along with the decision of ITAT Delhi `E' Bench in ITA No. 4488/Del/2013

dated 24.4.2015 for AY 2009-10 and submitted that in the similar set of facts

and circumstances, the deletion of penalty by the CIT(A) in the case of

assessee's group company i.e. ACIT vs M/s Mehrotra Invofin India Pvt. Ltd.

has been upheld by the Tribunal dismissing the appeal of the revenue and thus,

the present case of the assessee is squarely covered in favour of the assesee by

this order (supra).


4.     Ld. DR supported the penalty order and submitted that the CIT(A)

deleted the penalty without any cogent and justified basis. However, ld. DR

did not seriously object to the fact that in the case of M/s Mehrotra Invofin India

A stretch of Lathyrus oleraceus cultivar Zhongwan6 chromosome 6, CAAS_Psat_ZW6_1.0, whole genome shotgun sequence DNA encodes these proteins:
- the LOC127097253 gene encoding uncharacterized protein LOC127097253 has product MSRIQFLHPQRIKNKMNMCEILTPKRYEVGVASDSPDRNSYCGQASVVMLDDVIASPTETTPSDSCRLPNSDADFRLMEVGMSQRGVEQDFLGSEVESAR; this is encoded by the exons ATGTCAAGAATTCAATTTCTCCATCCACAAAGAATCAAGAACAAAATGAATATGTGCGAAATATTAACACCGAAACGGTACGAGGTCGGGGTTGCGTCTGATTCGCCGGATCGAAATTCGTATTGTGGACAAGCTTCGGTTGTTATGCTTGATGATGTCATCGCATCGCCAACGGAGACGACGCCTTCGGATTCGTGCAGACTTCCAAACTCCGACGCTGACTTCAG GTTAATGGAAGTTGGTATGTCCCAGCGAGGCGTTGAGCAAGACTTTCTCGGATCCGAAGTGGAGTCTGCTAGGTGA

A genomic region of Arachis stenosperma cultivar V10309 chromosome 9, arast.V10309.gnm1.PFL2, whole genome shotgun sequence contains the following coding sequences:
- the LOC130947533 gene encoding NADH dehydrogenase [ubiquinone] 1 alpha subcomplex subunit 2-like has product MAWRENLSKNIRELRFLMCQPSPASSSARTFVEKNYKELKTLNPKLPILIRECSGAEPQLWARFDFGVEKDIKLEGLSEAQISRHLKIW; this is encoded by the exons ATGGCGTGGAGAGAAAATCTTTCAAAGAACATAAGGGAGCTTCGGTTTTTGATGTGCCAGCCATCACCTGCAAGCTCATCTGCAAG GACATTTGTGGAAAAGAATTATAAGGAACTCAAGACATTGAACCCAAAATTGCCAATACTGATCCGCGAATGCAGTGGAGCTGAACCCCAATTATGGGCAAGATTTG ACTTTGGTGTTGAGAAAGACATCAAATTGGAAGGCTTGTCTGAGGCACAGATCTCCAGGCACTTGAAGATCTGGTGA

Pvt. Ltd. (supra), the Tribunal has upheld the order of the CIT(A) deleting the

penalty in the similar set of facts and circumstances.


5.     On careful consideration of above, from vigilant reading of the order of

the Tribunal in the case of ACIT vs M/s Mehrotra Invofin India Pvt. Ltd., we

note that the Tribunal upheld the order of the CIT(A) approving the deletion of

penalty by the first appellate authority with following observations and

conclusion:-


              "8. We have heard both the parties and perused the
        relevant records available with us, especially the order passed
        by the Revenue Authority. We are of the considered that the Ld.
                                         2
ITA No. 4363/Del/2013
Asstt.Year: 2009-10

        CIT(A) has deleted the penalty in dispute by thoroughly
        examining the written statement filed by the asseessee and the
        order of the lower authorities as well as the various decision
        rendered by the Hon'ble Supreme Court of India and the
        Hon'ble High Court of Delhi.
               8.1 After going through the submissions filed by the
        assessee alongwith the case law as well as the orders of the